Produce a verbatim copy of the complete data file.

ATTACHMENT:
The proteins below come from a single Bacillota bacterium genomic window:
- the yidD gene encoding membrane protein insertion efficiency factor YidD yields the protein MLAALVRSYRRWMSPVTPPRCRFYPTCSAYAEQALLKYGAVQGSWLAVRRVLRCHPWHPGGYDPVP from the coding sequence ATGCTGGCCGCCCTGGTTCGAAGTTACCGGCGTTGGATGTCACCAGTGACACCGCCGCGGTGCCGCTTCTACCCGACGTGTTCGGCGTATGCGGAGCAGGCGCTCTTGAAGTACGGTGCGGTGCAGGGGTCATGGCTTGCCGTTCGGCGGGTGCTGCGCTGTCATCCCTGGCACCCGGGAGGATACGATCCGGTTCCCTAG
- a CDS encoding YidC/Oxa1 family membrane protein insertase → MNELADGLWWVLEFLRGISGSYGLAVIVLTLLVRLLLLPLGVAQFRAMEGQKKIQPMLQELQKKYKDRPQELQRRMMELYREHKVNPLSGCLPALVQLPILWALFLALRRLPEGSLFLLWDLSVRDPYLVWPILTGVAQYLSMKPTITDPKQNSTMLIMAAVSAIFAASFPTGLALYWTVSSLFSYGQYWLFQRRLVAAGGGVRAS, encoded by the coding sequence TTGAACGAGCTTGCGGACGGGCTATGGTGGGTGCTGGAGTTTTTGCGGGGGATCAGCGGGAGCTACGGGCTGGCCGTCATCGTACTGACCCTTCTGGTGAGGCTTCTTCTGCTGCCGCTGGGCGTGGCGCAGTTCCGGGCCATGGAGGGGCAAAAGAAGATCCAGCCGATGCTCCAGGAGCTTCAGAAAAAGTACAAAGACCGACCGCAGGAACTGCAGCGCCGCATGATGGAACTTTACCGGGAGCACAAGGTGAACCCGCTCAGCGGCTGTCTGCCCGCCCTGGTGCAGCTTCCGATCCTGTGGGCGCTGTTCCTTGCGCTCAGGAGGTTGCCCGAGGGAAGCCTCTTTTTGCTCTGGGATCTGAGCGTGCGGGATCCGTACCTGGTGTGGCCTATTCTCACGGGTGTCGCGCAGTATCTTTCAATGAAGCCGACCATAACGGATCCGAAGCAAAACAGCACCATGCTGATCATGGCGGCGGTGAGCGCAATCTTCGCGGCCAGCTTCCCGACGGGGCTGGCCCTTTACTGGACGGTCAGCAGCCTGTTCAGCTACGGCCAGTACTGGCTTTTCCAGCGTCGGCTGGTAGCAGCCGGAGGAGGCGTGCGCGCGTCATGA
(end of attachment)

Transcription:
The proteins below come from a single Bacillota bacterium genomic window:
- the yidD gene encoding membrane protein insertion efficiency factor YidD yields the protein MLAALVRSYRRWMSPVTPPRCRFYPTCSAYAEQALLKYGAVQGSWLAVRRVLRCHPWHPGGYDPVP from the coding sequence ATGCTGGCCGCCCTGGTTCGAAGTTACCGGCGTTGGATGTCACCAGTGACACCGCCGCGGTGCCGCTTCTACCCGACGTGTTCGGCGTATGCGGAGCAGGCGCTCTTGAAGTACGGTGCGGTGCAGGGGTCATGGCTTGCCGTTCGGCGGGTGCTGCGCTGTCATCCCTGGCACCCGGGAGGATACGATCCGGTTCCCTAG
- a CDS encoding YidC/Oxa1 family membrane protein insertase → MNELADGLWWVLEFLRGISGSYGLAVIVLTLLVRLLLLPLGVAQFRAMEGQKKIQPMLQELQKKYKDRPQELQRRMMELYREHKVNPLSGCLPALVQLPILWALFLALRRLPEGSLFLLWDLSVRDPYLVWPILTGVAQYLSMKPTITDPKQNSTMLIMAAVSAIFAASFPTGLALYWTVSSLFSYGQYWLFQRRLVAAGGGVRAS, encoded by the coding sequence TTGAACGAGCTTGCGGACGGGCTATGGTGGGTGCTGGAGTTTTTGCGGGGGATCAGCGGGAGCTACGGGCTGGCCGTCATCGTACTGACCCTTCTGGTGAGGCTTCTTCTGCTGCCGCTGGGCGTGGCGCAGTTCCGGGCCATGGAGGGGCAAAAGAAGATCCAGCCGATGCTCCAGGAGCTTCAGAAAAAGTACAAAGACCGACCGCAGGAACTGCAGCGCCGCATGATGGAACTTTACCGGGAGCACAAGGTGAACCCGCTCAGCGGCTGTCTGCCCGCCCTGGTGCAGCTTCCGATCCTGTGGGCGCTGTTCCTTGCGCTCAGGAGGTTGCCCGAGGGAAGCCTCTTTTTGCTCTGGGATCTGAGCGTGCGGGATCCGTACCTGGTGTGGCCTATTCTCACGGGTGTCGCGCAGTATCTTTCAATGAAGCCGACCATAACGGATCCGAAGCAAAACAGCACCATGCTGATCATGGCGGCGGTGAGCGCAATCTTCGCGGCCAGCTTCCCGACGGGGCTGGCCCTTTACTGGACGGTCAGCAGCCTGTTCAGCTACGGCCAGTACTGGCTTTTCCAGCGTCGGCTGGTAGCAGCCGGAGGAGGCGTGCGCGCGTCATGA